One of the most useful insights from reading the Book of Job is seeing the difference between what went on in Heaven, and how it manifested on earth, in Job’s life. (The worst use of the book is learning theology from Job’s “friends.” What a train wreck!)
Job never knew about the dialog between God and Satan. In fact, Job (and Job’s whole culture) didn’t really know about Satan, so they believed that God did all this bad stuff, when the Book *clearly* says it was Satan. (It’s embarrassing how many Christians believe the same way today.)
Job blamed God for the disasters that had struck him, and called him throughout the book to account for why he’d done such evil to him. The oddest part, from my perspective, was this: God took the blame. (I observe that at no point, did Job ever ask God, “Did you do this?” or even “Who did this?” Maybe that would have been useful.)
At no point during God’s several chapters of response to Job’s accusations did God ever say, “That wasn’t me. That was the devil.” In fact, God’s reply can reasonably be summarized as, “Job, this is above your pay grade. You don’t even have the capacity to understand what went on in this.”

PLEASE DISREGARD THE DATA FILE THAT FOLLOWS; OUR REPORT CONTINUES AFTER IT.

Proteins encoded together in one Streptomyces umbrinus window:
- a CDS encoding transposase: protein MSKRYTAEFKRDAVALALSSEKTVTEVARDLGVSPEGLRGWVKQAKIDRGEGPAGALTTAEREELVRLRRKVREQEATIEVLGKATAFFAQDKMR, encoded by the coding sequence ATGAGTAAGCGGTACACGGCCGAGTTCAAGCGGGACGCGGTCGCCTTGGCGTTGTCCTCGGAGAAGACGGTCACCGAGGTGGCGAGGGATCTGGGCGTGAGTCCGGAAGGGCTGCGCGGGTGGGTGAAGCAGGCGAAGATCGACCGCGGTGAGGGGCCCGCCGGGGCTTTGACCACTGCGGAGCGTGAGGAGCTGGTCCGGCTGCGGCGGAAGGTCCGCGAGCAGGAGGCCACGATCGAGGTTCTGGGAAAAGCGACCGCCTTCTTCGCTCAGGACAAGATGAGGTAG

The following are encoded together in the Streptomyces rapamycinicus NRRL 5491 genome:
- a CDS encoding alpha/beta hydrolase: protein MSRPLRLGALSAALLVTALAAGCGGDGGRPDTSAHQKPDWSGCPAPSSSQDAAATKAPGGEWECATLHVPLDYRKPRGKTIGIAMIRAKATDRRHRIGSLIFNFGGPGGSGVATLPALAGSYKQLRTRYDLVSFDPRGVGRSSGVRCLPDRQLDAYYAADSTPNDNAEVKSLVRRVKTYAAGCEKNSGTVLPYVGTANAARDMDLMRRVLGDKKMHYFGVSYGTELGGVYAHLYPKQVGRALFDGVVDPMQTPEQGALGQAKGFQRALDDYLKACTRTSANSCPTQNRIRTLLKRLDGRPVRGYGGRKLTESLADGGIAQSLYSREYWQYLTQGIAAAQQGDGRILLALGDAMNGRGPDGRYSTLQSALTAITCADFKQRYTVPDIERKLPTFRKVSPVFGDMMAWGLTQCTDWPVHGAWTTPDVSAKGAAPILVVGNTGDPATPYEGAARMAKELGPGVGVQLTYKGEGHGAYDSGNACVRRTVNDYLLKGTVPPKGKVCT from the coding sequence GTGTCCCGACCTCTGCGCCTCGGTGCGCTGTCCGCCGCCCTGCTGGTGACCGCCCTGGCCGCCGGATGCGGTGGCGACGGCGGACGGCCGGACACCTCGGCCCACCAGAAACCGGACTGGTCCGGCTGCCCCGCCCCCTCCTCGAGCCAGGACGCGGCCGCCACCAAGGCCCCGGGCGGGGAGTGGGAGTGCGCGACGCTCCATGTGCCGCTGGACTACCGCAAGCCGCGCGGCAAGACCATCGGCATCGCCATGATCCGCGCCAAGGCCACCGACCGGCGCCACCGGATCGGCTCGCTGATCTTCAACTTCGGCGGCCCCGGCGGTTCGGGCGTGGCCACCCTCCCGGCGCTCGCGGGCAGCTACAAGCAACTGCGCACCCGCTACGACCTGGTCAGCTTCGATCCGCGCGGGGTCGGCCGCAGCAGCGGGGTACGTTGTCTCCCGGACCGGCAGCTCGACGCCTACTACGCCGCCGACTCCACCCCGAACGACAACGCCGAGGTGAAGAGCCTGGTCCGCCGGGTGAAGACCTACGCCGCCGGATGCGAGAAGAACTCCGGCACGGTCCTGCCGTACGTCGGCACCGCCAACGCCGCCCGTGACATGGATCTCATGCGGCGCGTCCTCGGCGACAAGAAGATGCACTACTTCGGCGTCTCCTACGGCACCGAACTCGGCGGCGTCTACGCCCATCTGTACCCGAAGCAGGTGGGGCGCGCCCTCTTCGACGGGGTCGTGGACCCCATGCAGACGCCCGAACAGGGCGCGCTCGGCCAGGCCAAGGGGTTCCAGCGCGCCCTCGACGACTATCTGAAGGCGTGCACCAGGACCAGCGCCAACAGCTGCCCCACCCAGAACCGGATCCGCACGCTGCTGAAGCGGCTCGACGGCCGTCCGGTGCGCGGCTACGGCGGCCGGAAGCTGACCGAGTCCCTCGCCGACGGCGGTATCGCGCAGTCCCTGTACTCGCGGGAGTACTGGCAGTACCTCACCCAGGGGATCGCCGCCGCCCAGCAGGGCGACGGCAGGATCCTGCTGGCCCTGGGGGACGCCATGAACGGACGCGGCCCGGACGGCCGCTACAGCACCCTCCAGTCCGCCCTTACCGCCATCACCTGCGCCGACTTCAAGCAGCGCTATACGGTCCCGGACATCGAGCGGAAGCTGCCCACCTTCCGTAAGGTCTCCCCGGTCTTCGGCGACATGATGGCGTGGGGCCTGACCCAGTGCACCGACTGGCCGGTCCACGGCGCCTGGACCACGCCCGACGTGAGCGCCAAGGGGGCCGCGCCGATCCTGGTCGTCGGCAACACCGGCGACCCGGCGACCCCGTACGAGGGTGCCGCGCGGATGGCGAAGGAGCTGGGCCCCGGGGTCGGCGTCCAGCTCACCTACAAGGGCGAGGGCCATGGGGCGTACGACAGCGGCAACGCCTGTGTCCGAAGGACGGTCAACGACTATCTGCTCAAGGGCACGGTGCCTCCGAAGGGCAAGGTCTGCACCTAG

God took the blame for the devil’s destruction, knowing he was innocent.
How many other times does it happen in scripture: the devil wreaks havoc, but we blame God for the destruction.
We have *got* to read the Old Testament through the lens of Jesus, who was the “exact representation” of God’s nature. If we don’t see death in destruction in the ministry of Jesus, then death and destruction is not part of God’s character or his job description.
Maybe it would be useful to look at the stories of the Old Testament through the revelation that is Jesus, and ask the question:“Who did this?”